Don't Let Summer Storms Catch You Off Guard: 3 Defensive Driving Tips For Poor Weather

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About 22% of car accidents are weather-related. It's a common misconception that most weather-related accidents happen in winter weather conditions, but the truth is that 73% of weather-related accidents occur on wet pavement and 46% occur during rainfall. Only about 17% of weather-related accidents occur during snow or sleet. This means that it's just as important to watch out for those summer storms if you want to avoid an accident. Take a look at a few tips that can help you avoid a rainy-day accident.

Make Sure Your Car Is Rain-Ready

It's always best to make sure that your car is in top condition, but it's especially important in poor weather. Before rainy season hits, make sure that your windshield wipers work properly and that the blades don't need to be changes. You'll need them for visibility during a storm.

Keep an eye on your tires and make sure that they're fully inflated before going out in a storm. Also, make sure that your headlights and taillights are in proper working order – you definitely want other drivers to be able to see you in the rain. If it's storming, or if it's going to storm, and your car isn't safe to drive in the rain, stay home, call a friend for a ride, or take public transportation until it's fixed. It's not worth the risk of driving a car that's not ready for rainy weather.

Keep Space Between You and the Car Ahead of You

Do you know how much space is supposed to be between you and the car ahead of you during a storm? During dry weather, you're supposed to keep at least two seconds of space between you and the next car ahead of you, but in light rain, you should double that – you need at least four seconds between you and the next car. In heavy rain, you want to extend that to at least six seconds of following distance.

You can calculate the distance between you and the car ahead of you by using a fixed object, like a tree, as a gauge. Start counting seconds when the bumper of the car ahead of you passes the object, and then stop when your front bumper passes the same object. You may not be able to stop your car as quickly when the roads are wet, so keeping a safe distance between you and the car ahead of you can make the difference between a collision and a near-miss.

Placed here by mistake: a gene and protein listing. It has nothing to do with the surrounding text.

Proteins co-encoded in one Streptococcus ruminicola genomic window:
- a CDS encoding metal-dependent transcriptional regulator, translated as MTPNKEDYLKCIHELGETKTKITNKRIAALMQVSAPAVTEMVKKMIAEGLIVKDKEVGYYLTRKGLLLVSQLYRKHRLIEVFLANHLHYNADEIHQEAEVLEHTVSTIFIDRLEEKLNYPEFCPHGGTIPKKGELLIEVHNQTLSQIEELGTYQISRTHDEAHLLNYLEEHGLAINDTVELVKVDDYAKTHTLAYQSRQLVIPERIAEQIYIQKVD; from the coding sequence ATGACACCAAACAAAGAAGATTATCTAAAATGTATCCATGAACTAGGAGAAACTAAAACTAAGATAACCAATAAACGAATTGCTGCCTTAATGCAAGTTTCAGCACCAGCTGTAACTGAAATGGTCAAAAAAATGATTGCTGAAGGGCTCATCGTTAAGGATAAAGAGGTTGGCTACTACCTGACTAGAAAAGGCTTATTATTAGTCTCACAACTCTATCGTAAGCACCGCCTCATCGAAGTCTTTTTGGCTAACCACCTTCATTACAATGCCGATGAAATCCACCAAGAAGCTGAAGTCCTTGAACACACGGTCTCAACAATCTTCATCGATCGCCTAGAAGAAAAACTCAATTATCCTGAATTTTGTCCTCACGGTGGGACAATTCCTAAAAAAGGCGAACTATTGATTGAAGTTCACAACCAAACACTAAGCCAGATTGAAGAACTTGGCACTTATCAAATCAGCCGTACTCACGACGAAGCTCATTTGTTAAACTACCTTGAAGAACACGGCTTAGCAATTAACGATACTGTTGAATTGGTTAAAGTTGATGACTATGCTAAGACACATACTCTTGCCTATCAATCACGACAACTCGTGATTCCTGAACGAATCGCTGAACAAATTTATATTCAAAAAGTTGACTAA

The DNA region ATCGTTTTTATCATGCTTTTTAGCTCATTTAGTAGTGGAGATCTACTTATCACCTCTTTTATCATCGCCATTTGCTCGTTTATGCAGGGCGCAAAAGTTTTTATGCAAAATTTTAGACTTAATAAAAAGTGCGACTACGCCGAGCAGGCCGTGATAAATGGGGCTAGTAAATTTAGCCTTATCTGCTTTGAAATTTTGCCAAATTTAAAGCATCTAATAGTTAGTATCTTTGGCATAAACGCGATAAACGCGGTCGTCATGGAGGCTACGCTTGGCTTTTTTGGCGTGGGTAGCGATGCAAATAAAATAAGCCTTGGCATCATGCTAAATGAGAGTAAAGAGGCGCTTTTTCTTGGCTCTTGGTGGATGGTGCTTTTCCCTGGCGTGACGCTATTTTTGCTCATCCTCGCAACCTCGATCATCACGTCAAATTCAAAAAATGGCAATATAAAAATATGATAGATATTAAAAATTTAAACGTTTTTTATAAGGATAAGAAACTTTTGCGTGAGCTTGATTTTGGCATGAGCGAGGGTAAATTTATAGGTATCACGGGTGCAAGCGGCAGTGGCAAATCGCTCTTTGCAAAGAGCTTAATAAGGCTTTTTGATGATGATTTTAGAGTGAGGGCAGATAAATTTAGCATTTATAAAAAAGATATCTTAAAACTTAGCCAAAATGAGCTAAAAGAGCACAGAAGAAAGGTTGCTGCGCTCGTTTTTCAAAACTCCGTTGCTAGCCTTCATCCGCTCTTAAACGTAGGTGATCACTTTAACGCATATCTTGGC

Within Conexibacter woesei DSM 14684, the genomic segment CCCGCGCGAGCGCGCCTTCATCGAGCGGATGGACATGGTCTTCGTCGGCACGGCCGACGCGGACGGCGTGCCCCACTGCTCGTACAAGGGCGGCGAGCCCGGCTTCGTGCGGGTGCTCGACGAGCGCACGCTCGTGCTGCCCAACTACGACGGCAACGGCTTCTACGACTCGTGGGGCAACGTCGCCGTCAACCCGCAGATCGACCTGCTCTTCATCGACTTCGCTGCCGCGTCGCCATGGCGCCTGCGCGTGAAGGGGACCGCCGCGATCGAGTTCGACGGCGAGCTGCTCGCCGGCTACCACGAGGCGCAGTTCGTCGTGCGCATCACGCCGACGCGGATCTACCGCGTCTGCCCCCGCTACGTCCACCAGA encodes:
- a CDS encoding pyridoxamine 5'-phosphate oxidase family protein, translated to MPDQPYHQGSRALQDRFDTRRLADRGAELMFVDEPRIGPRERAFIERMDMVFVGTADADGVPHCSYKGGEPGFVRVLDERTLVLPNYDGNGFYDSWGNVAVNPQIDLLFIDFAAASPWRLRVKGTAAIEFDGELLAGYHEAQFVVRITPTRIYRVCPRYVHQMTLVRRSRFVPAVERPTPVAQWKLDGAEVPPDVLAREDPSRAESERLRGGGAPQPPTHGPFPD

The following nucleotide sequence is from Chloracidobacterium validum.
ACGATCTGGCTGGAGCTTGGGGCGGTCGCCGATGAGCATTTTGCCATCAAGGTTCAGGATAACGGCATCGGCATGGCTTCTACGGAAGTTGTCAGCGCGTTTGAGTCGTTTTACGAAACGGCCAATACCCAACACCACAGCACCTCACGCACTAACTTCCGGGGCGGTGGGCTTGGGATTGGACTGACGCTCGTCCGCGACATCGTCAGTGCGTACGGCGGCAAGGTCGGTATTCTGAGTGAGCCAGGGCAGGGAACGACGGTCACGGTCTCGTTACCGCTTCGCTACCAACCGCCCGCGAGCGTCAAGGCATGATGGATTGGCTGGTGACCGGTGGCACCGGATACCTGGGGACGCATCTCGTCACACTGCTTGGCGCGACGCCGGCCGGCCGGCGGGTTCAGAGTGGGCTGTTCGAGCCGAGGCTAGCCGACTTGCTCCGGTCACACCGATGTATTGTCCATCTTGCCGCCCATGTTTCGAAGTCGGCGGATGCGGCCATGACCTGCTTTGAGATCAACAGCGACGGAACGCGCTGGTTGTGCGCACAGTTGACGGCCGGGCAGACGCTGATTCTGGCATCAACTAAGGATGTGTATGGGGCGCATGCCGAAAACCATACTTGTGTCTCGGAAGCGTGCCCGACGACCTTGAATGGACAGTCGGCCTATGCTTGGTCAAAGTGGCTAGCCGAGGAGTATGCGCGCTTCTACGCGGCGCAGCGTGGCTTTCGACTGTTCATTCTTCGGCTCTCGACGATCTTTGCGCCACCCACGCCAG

Know How To Avoid Hydroplaning

You probably know that hydroplaning is what occurs when a car's tires are separated from the road by a layer of water. But knowing what hydroplaning is and knowing how to handle it are two very different things. The truth is, the sensation of hydroplaning can be very frightening, and it's easy to panic when it happens.

Your best bet is to avoid hydroplaning entirely. It's more likely to happen during the first ten minutes of a light rain, as the water mixes with oil residue in the road. If conditions are right for hydroplaning, slowing down is a good start – it's most likely to happen at speeds over 35 miles an hour. Try not to driver through puddles or standing water, and drive in the inner lane if you can. Water accumulates in the outer lanes. Keep your cruise control off and consider switching to a lower gear. Don't brake hard, make sharp turns, or accelerate suddenly when you're driving on a wet road.

Remember that if you get in an accident, you or the other driver (or both) will be held liable for the damages. It may seem like the poor weather is at fault, but drivers are expected to be able to drive in a way that's safe for the road conditions at the time, so if you lose control, you can be held responsible. It can be hard to determine fault when an accident occurs during a storm, so make sure that you consult an experienced local accident attorney who can protect your rights and help you recover compensation for your damages. Contact an auto accident attorney for more information.